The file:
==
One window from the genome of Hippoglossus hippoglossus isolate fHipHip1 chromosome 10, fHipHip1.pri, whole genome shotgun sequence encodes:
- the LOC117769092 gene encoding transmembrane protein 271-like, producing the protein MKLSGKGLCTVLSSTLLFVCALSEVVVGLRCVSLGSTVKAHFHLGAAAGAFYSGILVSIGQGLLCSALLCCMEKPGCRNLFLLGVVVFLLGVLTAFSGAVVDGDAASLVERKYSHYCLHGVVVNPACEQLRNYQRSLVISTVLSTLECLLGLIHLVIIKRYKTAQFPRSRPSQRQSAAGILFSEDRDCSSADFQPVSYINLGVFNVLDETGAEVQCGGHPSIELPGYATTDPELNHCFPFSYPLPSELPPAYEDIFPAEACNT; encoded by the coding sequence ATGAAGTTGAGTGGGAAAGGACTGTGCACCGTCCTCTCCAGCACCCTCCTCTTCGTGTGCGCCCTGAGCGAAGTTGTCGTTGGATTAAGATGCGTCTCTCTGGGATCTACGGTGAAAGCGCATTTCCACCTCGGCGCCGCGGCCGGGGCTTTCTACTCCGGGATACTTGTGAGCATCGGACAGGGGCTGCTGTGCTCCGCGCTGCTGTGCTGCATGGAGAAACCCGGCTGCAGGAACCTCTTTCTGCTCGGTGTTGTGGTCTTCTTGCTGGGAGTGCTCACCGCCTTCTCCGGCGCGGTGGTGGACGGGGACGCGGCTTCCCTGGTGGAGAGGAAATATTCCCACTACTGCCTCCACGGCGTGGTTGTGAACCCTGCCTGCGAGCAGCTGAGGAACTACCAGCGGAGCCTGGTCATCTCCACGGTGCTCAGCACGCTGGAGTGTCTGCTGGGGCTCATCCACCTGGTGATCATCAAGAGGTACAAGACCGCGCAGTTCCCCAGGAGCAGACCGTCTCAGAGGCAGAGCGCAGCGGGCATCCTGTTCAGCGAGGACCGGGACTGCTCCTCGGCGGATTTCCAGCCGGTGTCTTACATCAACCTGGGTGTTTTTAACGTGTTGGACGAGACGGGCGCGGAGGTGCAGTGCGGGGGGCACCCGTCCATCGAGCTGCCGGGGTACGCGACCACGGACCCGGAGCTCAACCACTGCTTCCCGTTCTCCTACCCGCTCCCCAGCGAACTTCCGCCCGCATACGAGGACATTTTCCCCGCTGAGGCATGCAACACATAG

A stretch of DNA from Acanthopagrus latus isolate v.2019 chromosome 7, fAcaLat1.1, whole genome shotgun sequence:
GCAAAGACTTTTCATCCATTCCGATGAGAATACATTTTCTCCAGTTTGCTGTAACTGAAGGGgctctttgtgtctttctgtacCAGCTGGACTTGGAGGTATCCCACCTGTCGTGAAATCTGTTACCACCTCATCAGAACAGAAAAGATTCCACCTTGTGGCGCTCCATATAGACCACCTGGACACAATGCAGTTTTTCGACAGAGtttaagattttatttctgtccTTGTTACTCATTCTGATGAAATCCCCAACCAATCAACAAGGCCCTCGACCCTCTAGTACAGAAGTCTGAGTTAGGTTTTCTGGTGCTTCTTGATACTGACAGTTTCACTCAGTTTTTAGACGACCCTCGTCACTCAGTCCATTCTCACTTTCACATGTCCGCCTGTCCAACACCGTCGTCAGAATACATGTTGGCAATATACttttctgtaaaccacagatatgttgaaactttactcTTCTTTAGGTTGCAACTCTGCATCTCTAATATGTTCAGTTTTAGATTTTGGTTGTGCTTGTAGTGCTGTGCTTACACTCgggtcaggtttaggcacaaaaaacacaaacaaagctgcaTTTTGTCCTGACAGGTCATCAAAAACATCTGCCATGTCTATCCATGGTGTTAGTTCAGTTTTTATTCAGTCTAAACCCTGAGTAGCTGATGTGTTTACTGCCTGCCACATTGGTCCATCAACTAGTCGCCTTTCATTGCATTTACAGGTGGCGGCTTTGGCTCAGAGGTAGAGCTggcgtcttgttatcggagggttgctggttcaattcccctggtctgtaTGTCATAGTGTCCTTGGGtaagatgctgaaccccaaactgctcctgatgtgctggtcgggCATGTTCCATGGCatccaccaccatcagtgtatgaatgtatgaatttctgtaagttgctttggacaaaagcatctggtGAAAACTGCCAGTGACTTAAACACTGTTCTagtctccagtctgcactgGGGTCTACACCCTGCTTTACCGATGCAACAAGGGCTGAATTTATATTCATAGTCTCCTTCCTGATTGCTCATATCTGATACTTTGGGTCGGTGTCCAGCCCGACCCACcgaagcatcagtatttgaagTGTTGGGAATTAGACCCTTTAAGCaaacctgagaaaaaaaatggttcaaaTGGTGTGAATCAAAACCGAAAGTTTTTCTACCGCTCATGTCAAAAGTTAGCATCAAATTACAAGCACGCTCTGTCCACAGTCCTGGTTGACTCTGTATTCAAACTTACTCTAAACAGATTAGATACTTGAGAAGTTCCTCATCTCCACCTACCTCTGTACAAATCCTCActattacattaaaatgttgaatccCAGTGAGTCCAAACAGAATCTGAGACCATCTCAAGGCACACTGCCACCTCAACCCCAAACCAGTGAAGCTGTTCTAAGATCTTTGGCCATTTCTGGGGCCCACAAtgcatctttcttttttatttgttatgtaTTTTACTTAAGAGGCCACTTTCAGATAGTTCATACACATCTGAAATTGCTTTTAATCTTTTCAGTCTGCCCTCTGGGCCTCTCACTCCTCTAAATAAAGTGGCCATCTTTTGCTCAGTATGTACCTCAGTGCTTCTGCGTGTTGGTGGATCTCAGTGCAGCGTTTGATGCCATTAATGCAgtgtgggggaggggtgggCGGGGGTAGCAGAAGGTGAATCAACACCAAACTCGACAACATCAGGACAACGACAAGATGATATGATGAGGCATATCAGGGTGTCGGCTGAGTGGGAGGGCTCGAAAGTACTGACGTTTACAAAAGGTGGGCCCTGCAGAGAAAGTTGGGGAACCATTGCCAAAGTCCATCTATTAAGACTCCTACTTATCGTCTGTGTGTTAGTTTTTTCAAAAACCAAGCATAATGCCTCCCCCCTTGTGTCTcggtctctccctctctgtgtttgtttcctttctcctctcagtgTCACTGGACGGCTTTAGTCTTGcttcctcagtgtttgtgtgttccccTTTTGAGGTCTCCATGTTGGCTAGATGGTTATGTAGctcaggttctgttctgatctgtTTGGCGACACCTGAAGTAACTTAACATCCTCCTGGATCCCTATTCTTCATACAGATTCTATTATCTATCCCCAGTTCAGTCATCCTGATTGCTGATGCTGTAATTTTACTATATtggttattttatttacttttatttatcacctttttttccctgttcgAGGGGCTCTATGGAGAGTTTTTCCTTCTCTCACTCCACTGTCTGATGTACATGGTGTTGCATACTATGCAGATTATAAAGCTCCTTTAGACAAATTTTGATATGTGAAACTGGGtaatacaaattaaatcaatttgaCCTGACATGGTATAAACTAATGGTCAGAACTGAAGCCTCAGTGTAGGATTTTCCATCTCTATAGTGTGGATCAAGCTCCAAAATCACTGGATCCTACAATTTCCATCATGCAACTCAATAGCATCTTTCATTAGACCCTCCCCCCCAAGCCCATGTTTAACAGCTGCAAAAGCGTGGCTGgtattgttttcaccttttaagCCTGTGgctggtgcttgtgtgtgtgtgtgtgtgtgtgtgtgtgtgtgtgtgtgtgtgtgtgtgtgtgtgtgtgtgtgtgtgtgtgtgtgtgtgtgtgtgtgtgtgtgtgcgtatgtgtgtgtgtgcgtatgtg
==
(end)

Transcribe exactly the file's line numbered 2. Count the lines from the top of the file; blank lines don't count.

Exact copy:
- the LOC117769092 gene encoding transmembrane protein 271-like, producing the protein MKLSGKGLCTVLSSTLLFVCALSEVVVGLRCVSLGSTVKAHFHLGAAAGAFYSGILVSIGQGLLCSALLCCMEKPGCRNLFLLGVVVFLLGVLTAFSGAVVDGDAASLVERKYSHYCLHGVVVNPACEQLRNYQRSLVISTVLSTLECLLGLIHLVIIKRYKTAQFPRSRPSQRQSAAGILFSEDRDCSSADFQPVSYINLGVFNVLDETGAEVQCGGHPSIELPGYATTDPELNHCFPFSYPLPSELPPAYEDIFPAEACNT; encoded by the coding sequence ATGAAGTTGAGTGGGAAAGGACTGTGCACCGTCCTCTCCAGCACCCTCCTCTTCGTGTGCGCCCTGAGCGAAGTTGTCGTTGGATTAAGATGCGTCTCTCTGGGATCTACGGTGAAAGCGCATTTCCACCTCGGCGCCGCGGCCGGGGCTTTCTACTCCGGGATACTTGTGAGCATCGGACAGGGGCTGCTGTGCTCCGCGCTGCTGTGCTGCATGGAGAAACCCGGCTGCAGGAACCTCTTTCTGCTCGGTGTTGTGGTCTTCTTGCTGGGAGTGCTCACCGCCTTCTCCGGCGCGGTGGTGGACGGGGACGCGGCTTCCCTGGTGGAGAGGAAATATTCCCACTACTGCCTCCACGGCGTGGTTGTGAACCCTGCCTGCGAGCAGCTGAGGAACTACCAGCGGAGCCTGGTCATCTCCACGGTGCTCAGCACGCTGGAGTGTCTGCTGGGGCTCATCCACCTGGTGATCATCAAGAGGTACAAGACCGCGCAGTTCCCCAGGAGCAGACCGTCTCAGAGGCAGAGCGCAGCGGGCATCCTGTTCAGCGAGGACCGGGACTGCTCCTCGGCGGATTTCCAGCCGGTGTCTTACATCAACCTGGGTGTTTTTAACGTGTTGGACGAGACGGGCGCGGAGGTGCAGTGCGGGGGGCACCCGTCCATCGAGCTGCCGGGGTACGCGACCACGGACCCGGAGCTCAACCACTGCTTCCCGTTCTCCTACCCGCTCCCCAGCGAACTTCCGCCCGCATACGAGGACATTTTCCCCGCTGAGGCATGCAACACATAG